Interview: SMASH HITS (1983)

August 01, 1983

The following article by Neil Tennant (later of Pet Shop Boys fame) appeared in an August 1983 issue of Smash Hits magazine...

Approaching it from New York in a big black car, Shea Stadium looks like the spaceship that lands at the end of 'Close Encounters Of The Third Kind'. It's almost round and completely bathed in light; a warm halo glowing against the night sky. Driving closer, an atmosphere of intense excitement and activity is evident. 67,000 people have bought tickets to see the Police play here tonight. Thousands more have been disappointed.

"Don't show up if you haven't got tickets," warns the Channel 7 TV reporter. "Police are keeping all non-ticket holders away from the stadium."

Nevertheless crowds have gathered around the stadium in the hope of hearing the group from outside and mounted police brutally move them on. At the gate leading backstage you can't even get in if you've got a pass and there's a lot of pushing and shoving.

The Police are so hot in America at the moment that everyone at the stadium seems to want to get closer to them. Kids with tickets for the top levels of the stadium want to get to the lower levels. Kids on the lower levels want to be on the pitch. Kids on the pitch want to get in front of the stage and a lot of kids want to get backstage. People who've got backstage want to stand beside the stage just to see Sting, Stewart and Andy going on while the hangers-on beside the stage actually want to stand on the stage while the band play. That's close.

"They're gonna be great!" a fan interviewed on TV shouts. "They're gonna ROCK THE HOUSE! They're number one!"

All day over New York City the brooding melody of 'Every Breath You Take' can be heard spilling out of radios, cars and shop doorways. On the day of the concert it has been Number One single in America for seven weeks while 'Synchronicity' is at the top of the album charts. The concert in New York sold out in a matter of hours and even bigger concerts in Philadelphia and Los Angeles will follow it as part of the Police's 30-date tour. Today it seems that the Police are the biggest group in America, just as on another day it might seem like The Rolling Stones or The Who.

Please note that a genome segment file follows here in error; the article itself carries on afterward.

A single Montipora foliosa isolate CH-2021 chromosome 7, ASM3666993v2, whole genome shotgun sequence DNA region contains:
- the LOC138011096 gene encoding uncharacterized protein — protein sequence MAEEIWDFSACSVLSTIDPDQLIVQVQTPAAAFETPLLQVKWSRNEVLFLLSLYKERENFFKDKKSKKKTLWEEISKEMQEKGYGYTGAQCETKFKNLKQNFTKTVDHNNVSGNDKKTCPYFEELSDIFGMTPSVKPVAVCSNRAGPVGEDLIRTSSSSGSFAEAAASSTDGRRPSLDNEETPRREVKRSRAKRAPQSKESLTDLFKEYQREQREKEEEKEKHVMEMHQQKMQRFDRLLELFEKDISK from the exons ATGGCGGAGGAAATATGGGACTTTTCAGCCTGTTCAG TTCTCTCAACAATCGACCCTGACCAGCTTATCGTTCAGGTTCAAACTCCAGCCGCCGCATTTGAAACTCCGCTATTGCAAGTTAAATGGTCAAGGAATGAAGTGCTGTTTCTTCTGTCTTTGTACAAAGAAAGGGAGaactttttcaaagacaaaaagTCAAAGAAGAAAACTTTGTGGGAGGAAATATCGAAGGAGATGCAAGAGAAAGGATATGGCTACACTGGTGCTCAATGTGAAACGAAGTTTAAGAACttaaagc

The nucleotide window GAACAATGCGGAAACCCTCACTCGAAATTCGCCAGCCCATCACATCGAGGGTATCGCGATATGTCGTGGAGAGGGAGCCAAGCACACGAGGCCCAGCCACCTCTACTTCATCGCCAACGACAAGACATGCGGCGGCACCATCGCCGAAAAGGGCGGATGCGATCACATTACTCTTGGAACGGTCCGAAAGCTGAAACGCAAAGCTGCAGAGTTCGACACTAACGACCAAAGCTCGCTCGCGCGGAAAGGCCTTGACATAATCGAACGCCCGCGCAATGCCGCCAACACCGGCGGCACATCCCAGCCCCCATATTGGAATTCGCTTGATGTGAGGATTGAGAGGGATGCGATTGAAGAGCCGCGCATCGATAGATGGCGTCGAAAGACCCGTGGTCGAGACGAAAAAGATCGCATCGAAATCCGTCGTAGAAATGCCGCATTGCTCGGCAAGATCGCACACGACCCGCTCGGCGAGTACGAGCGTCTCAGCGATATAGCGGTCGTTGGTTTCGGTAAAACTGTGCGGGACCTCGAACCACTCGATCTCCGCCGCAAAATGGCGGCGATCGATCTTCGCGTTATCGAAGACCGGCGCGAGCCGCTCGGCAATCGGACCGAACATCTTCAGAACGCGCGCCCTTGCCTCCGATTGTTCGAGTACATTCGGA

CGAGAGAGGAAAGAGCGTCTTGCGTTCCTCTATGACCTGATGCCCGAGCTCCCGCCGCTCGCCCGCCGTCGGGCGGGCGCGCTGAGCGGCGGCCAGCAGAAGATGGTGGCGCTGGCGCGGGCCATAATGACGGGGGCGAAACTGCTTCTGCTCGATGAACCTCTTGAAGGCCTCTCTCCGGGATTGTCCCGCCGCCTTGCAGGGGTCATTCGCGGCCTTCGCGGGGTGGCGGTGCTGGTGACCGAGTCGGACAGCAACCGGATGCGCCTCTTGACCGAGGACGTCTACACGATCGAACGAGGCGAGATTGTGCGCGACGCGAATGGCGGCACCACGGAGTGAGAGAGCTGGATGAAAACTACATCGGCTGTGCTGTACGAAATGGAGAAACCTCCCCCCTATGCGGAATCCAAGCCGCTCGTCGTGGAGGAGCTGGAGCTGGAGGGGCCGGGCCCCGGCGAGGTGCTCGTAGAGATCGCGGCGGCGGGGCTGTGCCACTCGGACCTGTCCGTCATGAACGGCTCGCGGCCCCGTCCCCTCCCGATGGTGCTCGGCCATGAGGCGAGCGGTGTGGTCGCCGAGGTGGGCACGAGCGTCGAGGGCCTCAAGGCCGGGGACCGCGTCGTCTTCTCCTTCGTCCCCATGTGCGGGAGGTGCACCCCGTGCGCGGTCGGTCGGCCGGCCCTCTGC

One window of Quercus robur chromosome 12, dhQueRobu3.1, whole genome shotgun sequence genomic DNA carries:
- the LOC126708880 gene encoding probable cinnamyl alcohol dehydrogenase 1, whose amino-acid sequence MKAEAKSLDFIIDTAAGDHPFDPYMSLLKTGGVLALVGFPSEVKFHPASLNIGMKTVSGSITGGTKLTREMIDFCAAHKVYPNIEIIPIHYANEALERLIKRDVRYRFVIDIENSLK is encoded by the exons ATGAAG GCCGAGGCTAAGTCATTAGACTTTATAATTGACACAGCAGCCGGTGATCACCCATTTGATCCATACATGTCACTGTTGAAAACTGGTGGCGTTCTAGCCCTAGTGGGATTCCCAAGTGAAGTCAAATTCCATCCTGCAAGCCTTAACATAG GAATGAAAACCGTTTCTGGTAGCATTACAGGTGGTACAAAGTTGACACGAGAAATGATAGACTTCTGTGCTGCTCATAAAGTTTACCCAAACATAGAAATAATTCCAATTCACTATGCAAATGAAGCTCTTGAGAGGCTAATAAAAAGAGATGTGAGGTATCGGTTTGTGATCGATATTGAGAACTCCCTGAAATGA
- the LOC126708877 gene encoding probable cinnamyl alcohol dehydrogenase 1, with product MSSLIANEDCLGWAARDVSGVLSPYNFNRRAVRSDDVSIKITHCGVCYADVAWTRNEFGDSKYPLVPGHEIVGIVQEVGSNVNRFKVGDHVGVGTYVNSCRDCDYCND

"It all seems to have happened step-by-step," says Sting, "and this time everything fell into place. We've got the biggest album, the biggest single, the biggest video, the biggest concert tour. It's the result of hard work - we've done about nine or ten tours here. It's just a logical progression. It really is." He smiles.

The problems and personal pain that fame has brought Sting have been endlessly chronicled by the press (and Sting himself in songs like 'Every Breath You Take' which refers to his recent split with his wife). There's even rumours that the Police are about to break up. An American music paper reports that they recorded 'Synchronicity' without really communicating to each other, going into the studio to record their individual parts separately.

"That's rubbish!" splutters Sting. "We've realised what our strengths are and what our weaknesses are. In a sense we must get on terribly well to be on-stage together. We still work as a group, our records are better than they've ever been. Something somewhere works, man, and it's worth the difficulties, it's worth the problems."

In spite of these problems he's remained charming and lively. In conversation his North-Eastern roots are still obvious; the way he says "man" in a sentence is pure Geordie, as in "howay, man" rather than they "hey, maaan" drawl of the music business insider. And while he's ambitious and determined he retains a bit of an 'it's better than working for a living' attitude towards his career.